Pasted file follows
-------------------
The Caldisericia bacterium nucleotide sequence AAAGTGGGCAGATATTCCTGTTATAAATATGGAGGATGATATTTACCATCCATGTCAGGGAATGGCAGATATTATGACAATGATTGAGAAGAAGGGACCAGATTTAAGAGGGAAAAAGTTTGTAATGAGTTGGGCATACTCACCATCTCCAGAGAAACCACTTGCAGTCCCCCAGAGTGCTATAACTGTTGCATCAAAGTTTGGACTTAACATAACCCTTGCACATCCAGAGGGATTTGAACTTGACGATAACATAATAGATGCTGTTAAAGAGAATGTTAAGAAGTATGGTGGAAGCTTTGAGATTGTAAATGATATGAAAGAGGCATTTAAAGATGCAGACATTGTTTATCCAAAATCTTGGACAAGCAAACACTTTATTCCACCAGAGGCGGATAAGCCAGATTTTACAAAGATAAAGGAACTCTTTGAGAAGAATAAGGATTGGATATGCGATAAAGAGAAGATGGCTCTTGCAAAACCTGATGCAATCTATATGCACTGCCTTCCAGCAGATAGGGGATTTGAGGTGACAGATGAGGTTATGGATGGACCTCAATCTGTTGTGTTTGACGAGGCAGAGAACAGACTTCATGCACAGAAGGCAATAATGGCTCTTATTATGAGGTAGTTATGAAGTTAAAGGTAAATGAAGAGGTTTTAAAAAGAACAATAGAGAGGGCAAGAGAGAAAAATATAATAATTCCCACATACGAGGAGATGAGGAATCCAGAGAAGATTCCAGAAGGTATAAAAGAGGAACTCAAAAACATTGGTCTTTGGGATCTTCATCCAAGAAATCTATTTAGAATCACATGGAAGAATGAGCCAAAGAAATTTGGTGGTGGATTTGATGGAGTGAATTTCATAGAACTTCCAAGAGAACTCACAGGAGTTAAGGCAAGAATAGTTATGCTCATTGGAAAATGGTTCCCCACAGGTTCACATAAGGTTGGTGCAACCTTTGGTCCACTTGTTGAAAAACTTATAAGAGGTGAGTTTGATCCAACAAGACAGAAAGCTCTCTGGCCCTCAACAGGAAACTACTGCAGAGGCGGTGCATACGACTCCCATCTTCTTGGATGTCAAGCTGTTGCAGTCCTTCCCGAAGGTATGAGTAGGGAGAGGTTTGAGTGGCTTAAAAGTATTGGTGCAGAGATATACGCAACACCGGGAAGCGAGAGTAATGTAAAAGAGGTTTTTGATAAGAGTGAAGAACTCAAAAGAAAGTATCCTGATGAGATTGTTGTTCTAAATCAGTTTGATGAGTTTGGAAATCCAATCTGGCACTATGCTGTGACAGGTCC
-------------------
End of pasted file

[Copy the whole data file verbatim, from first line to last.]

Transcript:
The Caldisericia bacterium nucleotide sequence AAAGTGGGCAGATATTCCTGTTATAAATATGGAGGATGATATTTACCATCCATGTCAGGGAATGGCAGATATTATGACAATGATTGAGAAGAAGGGACCAGATTTAAGAGGGAAAAAGTTTGTAATGAGTTGGGCATACTCACCATCTCCAGAGAAACCACTTGCAGTCCCCCAGAGTGCTATAACTGTTGCATCAAAGTTTGGACTTAACATAACCCTTGCACATCCAGAGGGATTTGAACTTGACGATAACATAATAGATGCTGTTAAAGAGAATGTTAAGAAGTATGGTGGAAGCTTTGAGATTGTAAATGATATGAAAGAGGCATTTAAAGATGCAGACATTGTTTATCCAAAATCTTGGACAAGCAAACACTTTATTCCACCAGAGGCGGATAAGCCAGATTTTACAAAGATAAAGGAACTCTTTGAGAAGAATAAGGATTGGATATGCGATAAAGAGAAGATGGCTCTTGCAAAACCTGATGCAATCTATATGCACTGCCTTCCAGCAGATAGGGGATTTGAGGTGACAGATGAGGTTATGGATGGACCTCAATCTGTTGTGTTTGACGAGGCAGAGAACAGACTTCATGCACAGAAGGCAATAATGGCTCTTATTATGAGGTAGTTATGAAGTTAAAGGTAAATGAAGAGGTTTTAAAAAGAACAATAGAGAGGGCAAGAGAGAAAAATATAATAATTCCCACATACGAGGAGATGAGGAATCCAGAGAAGATTCCAGAAGGTATAAAAGAGGAACTCAAAAACATTGGTCTTTGGGATCTTCATCCAAGAAATCTATTTAGAATCACATGGAAGAATGAGCCAAAGAAATTTGGTGGTGGATTTGATGGAGTGAATTTCATAGAACTTCCAAGAGAACTCACAGGAGTTAAGGCAAGAATAGTTATGCTCATTGGAAAATGGTTCCCCACAGGTTCACATAAGGTTGGTGCAACCTTTGGTCCACTTGTTGAAAAACTTATAAGAGGTGAGTTTGATCCAACAAGACAGAAAGCTCTCTGGCCCTCAACAGGAAACTACTGCAGAGGCGGTGCATACGACTCCCATCTTCTTGGATGTCAAGCTGTTGCAGTCCTTCCCGAAGGTATGAGTAGGGAGAGGTTTGAGTGGCTTAAAAGTATTGGTGCAGAGATATACGCAACACCGGGAAGCGAGAGTAATGTAAAAGAGGTTTTTGATAAGAGTGAAGAACTCAAAAGAAAGTATCCTGATGAGATTGTTGTTCTAAATCAGTTTGATGAGTTTGGAAATCCAATCTGGCACTATGCTGTGACAGGTCC